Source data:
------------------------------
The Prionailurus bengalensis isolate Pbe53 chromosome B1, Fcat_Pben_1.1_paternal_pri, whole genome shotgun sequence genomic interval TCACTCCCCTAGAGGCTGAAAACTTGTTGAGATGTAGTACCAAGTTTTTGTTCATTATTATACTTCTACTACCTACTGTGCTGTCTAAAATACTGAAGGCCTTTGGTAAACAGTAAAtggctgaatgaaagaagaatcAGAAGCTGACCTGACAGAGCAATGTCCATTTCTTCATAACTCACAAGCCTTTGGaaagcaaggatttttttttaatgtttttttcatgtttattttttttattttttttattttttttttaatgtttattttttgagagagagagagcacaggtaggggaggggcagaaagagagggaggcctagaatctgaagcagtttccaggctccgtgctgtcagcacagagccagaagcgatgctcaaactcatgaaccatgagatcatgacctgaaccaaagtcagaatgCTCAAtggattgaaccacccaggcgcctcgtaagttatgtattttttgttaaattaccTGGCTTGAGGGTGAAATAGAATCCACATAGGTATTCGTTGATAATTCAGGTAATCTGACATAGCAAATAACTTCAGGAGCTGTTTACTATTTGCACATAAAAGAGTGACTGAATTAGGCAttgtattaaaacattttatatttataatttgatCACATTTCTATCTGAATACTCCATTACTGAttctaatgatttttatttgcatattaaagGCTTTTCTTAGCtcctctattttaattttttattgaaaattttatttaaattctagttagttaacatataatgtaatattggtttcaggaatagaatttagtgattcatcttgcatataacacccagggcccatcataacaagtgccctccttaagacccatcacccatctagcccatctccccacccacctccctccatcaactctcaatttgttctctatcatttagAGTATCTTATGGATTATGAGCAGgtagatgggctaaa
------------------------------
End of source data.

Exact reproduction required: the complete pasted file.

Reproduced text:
The Prionailurus bengalensis isolate Pbe53 chromosome B1, Fcat_Pben_1.1_paternal_pri, whole genome shotgun sequence genomic interval TCACTCCCCTAGAGGCTGAAAACTTGTTGAGATGTAGTACCAAGTTTTTGTTCATTATTATACTTCTACTACCTACTGTGCTGTCTAAAATACTGAAGGCCTTTGGTAAACAGTAAAtggctgaatgaaagaagaatcAGAAGCTGACCTGACAGAGCAATGTCCATTTCTTCATAACTCACAAGCCTTTGGaaagcaaggatttttttttaatgtttttttcatgtttattttttttattttttttattttttttttaatgtttattttttgagagagagagagcacaggtaggggaggggcagaaagagagggaggcctagaatctgaagcagtttccaggctccgtgctgtcagcacagagccagaagcgatgctcaaactcatgaaccatgagatcatgacctgaaccaaagtcagaatgCTCAAtggattgaaccacccaggcgcctcgtaagttatgtattttttgttaaattaccTGGCTTGAGGGTGAAATAGAATCCACATAGGTATTCGTTGATAATTCAGGTAATCTGACATAGCAAATAACTTCAGGAGCTGTTTACTATTTGCACATAAAAGAGTGACTGAATTAGGCAttgtattaaaacattttatatttataatttgatCACATTTCTATCTGAATACTCCATTACTGAttctaatgatttttatttgcatattaaagGCTTTTCTTAGCtcctctattttaattttttattgaaaattttatttaaattctagttagttaacatataatgtaatattggtttcaggaatagaatttagtgattcatcttgcatataacacccagggcccatcataacaagtgccctccttaagacccatcacccatctagcccatctccccacccacctccctccatcaactctcaatttgttctctatcatttagAGTATCTTATGGATTATGAGCAGgtagatgggctaaa